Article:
Joe Konstan pointed me to this interesting debate around an essay by Dewar and Schonberg about the teaching of computer science.  Many of these essays are shallow: the authors have a particular style of programming that they think will solve all problems, and they advocate that all of us ought to spend more time teaching and learning their style.  Dewar and Schonberg’s presentation is much deeper, perhaps because of their experience both teaching and practicing computer science.

The basic three arguments in their article are:

1) Computer scientists should learn about many different language
paradigms (described in detail in the essay), because that gives them a
deep understanding of the approaches that might best solve any
particular problem.

2) Computer scientists should learn more about formal models and how they can be used in software construction.  In particular, computer scientists should learn more of the appropriate math.

3) Computer scientists should learn the discipline from the ground up.  The early use of a very high-level language such as Python — or even Java — means that students develop a too high-level understanding of programming, without the details that are sometimes crucial.

I think the authors are absolutely correct on (1), and they do a good job of presenting their arguments.  I’ll say no more on this issue, since their article does such a good job.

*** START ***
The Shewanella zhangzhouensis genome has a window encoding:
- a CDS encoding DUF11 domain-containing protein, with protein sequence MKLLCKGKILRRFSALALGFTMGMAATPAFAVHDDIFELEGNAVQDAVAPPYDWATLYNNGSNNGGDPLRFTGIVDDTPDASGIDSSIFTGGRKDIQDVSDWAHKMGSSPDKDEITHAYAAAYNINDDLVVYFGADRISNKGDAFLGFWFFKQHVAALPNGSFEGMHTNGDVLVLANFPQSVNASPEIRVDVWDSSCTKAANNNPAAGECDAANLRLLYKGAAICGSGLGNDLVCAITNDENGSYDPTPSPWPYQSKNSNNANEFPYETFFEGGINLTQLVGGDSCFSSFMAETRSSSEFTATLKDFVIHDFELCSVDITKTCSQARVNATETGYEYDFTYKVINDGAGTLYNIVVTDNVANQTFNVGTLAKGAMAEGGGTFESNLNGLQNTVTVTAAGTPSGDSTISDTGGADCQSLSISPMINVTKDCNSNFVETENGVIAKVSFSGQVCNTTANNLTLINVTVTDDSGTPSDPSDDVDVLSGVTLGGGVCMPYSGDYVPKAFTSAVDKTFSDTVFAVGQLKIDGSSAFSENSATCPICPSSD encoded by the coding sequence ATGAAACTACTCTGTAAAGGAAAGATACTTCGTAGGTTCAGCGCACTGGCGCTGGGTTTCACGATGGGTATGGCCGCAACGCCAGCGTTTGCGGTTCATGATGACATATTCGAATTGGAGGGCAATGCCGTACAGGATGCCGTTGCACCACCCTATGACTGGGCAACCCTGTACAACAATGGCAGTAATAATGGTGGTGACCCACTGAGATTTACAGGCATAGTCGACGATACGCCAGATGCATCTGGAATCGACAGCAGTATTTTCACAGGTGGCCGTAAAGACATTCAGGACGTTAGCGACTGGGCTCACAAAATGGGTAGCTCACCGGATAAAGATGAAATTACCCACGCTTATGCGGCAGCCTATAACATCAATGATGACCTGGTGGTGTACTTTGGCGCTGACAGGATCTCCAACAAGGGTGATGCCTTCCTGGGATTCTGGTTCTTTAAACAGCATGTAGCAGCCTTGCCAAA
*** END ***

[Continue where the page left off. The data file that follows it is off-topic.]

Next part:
I think the issue of formal models is a trickier one.  I certainly agree with their assertion that it would be valuable for all computer scientists to understand how formal models can be part of the solution for achieving very high reliability.  On the other hand, most computer scientists will never work on such systems.  How much of their time should be spent studying such systems?  My bias would be to create a path for those students who find such work interesting, but to require only the basics for all students.

Finally, I think the authors are dead-wrong on the idea of teaching students to program from the hardware up.  I understand the temptation: that’s how we learned, and we’re all awfully good at what we do, so it must be the best way to learn.  But, this argument misses the most important skill for a computer scientist: effective abstraction.  The current approach of beginning with high-level languages starts students on the path to understanding the really deep issues of our discipline, rather than spending this precious formative time on problems only a few of them will face in practice.  The authors argue that high-level languages are much easier to outsource than lower-level thinking.  They have it exactly backwards: the most challenging problems in our discipline today — and the most difficult to outsource — are mapping from user needs to concrete requirements that are implementable.  A student who knows what a high-level language can do, along with the power of its attendant libraries, is much better prepared for this sort of work than a student who has spent years learning about machine architecture and machine language.

I agree with the authors that Java is the wrong language for the first course, but for nearly the opposite reason.  Java is a difficult language to learn because it requires that so many details be understood before interesting program can be built.  In particular, Java suffers with opaque syntax for simple things — like the basic list, and dictionary data structures — and the lack of a lambda expression to make higher-order programming accessible.  Beginning students would be much better off with a language like Python, which gives them the tools to explore both modern imperative programming and functional programming.


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